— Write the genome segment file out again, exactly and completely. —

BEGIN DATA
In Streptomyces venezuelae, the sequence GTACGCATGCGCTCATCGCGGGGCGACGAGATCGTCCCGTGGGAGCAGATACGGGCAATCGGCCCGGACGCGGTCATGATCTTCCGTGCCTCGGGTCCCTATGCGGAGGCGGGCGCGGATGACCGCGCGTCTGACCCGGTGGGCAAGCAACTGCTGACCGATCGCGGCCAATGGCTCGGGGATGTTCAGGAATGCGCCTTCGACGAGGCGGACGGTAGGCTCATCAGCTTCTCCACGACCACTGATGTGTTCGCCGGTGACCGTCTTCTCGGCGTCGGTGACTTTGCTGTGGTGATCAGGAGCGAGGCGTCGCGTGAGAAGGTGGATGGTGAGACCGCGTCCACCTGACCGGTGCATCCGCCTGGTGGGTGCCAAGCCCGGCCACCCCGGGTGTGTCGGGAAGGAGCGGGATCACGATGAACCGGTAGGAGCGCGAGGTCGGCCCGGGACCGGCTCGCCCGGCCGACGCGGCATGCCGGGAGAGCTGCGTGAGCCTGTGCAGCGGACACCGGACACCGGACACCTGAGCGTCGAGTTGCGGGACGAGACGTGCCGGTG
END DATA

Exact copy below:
In Streptomyces venezuelae, the sequence GTACGCATGCGCTCATCGCGGGGCGACGAGATCGTCCCGTGGGAGCAGATACGGGCAATCGGCCCGGACGCGGTCATGATCTTCCGTGCCTCGGGTCCCTATGCGGAGGCGGGCGCGGATGACCGCGCGTCTGACCCGGTGGGCAAGCAACTGCTGACCGATCGCGGCCAATGGCTCGGGGATGTTCAGGAATGCGCCTTCGACGAGGCGGACGGTAGGCTCATCAGCTTCTCCACGACCACTGATGTGTTCGCCGGTGACCGTCTTCTCGGCGTCGGTGACTTTGCTGTGGTGATCAGGAGCGAGGCGTCGCGTGAGAAGGTGGATGGTGAGACCGCGTCCACCTGACCGGTGCATCCGCCTGGTGGGTGCCAAGCCCGGCCACCCCGGGTGTGTCGGGAAGGAGCGGGATCACGATGAACCGGTAGGAGCGCGAGGTCGGCCCGGGACCGGCTCGCCCGGCCGACGCGGCATGCCGGGAGAGCTGCGTGAGCCTGTGCAGCGGACACCGGACACCGGACACCTGAGCGTCGAGTTGCGGGACGAGACGTGCCGGTG